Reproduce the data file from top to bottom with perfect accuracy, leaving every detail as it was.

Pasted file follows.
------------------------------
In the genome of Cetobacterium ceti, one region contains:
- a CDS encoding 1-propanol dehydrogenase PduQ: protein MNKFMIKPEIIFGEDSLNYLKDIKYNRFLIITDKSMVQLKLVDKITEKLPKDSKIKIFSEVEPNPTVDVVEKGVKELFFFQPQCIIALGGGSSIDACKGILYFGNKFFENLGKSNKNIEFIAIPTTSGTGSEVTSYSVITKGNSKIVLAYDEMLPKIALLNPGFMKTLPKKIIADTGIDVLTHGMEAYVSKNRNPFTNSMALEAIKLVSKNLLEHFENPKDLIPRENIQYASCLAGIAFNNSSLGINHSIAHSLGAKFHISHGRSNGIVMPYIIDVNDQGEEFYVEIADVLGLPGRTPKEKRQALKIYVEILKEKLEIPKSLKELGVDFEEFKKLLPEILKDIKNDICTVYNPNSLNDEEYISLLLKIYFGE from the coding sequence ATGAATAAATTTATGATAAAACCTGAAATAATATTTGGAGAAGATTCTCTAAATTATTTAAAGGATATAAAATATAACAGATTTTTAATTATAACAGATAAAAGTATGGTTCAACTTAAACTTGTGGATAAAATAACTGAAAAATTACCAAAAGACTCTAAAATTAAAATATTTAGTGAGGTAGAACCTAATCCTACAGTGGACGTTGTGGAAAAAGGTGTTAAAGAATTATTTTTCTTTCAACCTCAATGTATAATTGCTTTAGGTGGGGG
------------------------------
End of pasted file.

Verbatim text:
In the genome of Cetobacterium ceti, one region contains:
- a CDS encoding 1-propanol dehydrogenase PduQ: protein MNKFMIKPEIIFGEDSLNYLKDIKYNRFLIITDKSMVQLKLVDKITEKLPKDSKIKIFSEVEPNPTVDVVEKGVKELFFFQPQCIIALGGGSSIDACKGILYFGNKFFENLGKSNKNIEFIAIPTTSGTGSEVTSYSVITKGNSKIVLAYDEMLPKIALLNPGFMKTLPKKIIADTGIDVLTHGMEAYVSKNRNPFTNSMALEAIKLVSKNLLEHFENPKDLIPRENIQYASCLAGIAFNNSSLGINHSIAHSLGAKFHISHGRSNGIVMPYIIDVNDQGEEFYVEIADVLGLPGRTPKEKRQALKIYVEILKEKLEIPKSLKELGVDFEEFKKLLPEILKDIKNDICTVYNPNSLNDEEYISLLLKIYFGE from the coding sequence ATGAATAAATTTATGATAAAACCTGAAATAATATTTGGAGAAGATTCTCTAAATTATTTAAAGGATATAAAATATAACAGATTTTTAATTATAACAGATAAAAGTATGGTTCAACTTAAACTTGTGGATAAAATAACTGAAAAATTACCAAAAGACTCTAAAATTAAAATATTTAGTGAGGTAGAACCTAATCCTACAGTGGACGTTGTGGAAAAAGGTGTTAAAGAATTATTTTTCTTTCAACCTCAATGTATAATTGCTTTAGGTGGGGG